The entire motor sport fraternity bid farewell to Formula One driver Jules Bianchi at the funeral held in his hometown of Nice on Tuesday.

Besides his friends, colleagues, teammates and family members, world champion Lewis Hamilton was also present, along with a host of other F1 drivers, as they mourned at a service in the Sainte Reparate Cathedral in France.

The International Automobile Federation (FIA) announced that Bianchi's car number, 17, is being retired from F1 in his honour.

The FIA said in a statement earlier today: "As Formula 1 car numbers are now personally chosen by each driver, the FIA believes it to be an appropriate gesture to retire Jules Bianchi's number 17. As a result, this number can no longer be used for a car competing in the FIA Formula 1 World Championship."

Among the other F1 drivers attending the funeral were Sebastian Vettel, Nico Rosberg, Felipe Massa, Pastor Maldonado, Romain Grosjean and Olivier Panis.

Vettel, the four-time world champion, also helped carry Bianchi's coffin out of the cathedral at the end of the service, according to the AFP news agency.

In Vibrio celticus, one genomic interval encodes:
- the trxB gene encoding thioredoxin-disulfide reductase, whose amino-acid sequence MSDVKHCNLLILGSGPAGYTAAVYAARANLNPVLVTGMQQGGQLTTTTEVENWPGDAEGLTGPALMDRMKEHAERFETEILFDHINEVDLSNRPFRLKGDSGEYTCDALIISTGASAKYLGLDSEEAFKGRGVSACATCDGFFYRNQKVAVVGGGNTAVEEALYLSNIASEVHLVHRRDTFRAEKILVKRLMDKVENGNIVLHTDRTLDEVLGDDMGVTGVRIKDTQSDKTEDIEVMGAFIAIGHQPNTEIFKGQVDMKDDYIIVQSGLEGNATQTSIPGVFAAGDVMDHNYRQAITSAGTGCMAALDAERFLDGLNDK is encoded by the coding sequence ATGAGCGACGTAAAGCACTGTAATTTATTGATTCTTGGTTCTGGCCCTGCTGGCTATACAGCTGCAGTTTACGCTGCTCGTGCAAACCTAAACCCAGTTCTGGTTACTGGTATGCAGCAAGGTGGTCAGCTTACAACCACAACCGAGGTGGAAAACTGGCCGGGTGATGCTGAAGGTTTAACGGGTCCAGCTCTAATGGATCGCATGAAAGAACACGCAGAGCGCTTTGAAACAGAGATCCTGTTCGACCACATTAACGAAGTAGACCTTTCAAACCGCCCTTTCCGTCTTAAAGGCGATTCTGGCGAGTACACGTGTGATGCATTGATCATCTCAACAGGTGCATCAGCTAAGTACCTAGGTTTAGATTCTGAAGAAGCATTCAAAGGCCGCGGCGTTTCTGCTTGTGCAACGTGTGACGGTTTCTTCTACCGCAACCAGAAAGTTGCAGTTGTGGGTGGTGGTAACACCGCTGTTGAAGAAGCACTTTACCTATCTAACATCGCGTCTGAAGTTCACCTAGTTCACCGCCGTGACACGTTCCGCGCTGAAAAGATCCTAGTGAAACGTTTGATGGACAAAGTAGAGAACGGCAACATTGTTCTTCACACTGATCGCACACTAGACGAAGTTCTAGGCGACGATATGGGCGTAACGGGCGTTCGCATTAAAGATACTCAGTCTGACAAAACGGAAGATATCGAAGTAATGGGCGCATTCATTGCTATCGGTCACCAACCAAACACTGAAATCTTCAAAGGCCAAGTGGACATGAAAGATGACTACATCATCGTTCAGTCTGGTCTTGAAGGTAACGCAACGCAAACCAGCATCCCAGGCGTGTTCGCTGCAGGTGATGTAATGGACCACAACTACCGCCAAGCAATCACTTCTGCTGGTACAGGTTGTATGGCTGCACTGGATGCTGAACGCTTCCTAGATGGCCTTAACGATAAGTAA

Bianchi's father Philippe was even pictured weeping outside the city's cathedral as mourners including FIA president Jean Todt and former F1 star Alain Prost arrived.

A flashback to that fateful day at the Suzuka Circuit on 5 October reminds us of a young F1 driver who collided with a recovery tractor crane. And it was turned out to be one of the greatest tradegies in the motorsports history.

On lap 43 of the 2014 Japanese Grand Prix, under intermittent heavy rainfall caused by the approaching Typhoon Phanfone, Marussia's Bianchi lost control of his car and veered right towards the run-off area on the outside of the Dunlop Curve to suffer the unfortunate crash.

The crash turned into a fatal tragedy, resulting in a promising career being cut short.

Britain's Hamilton had tweeted -

It is expected that the grid will observe a one-minute silence ahead of Sunday's race at the Hungarian Grand Prix.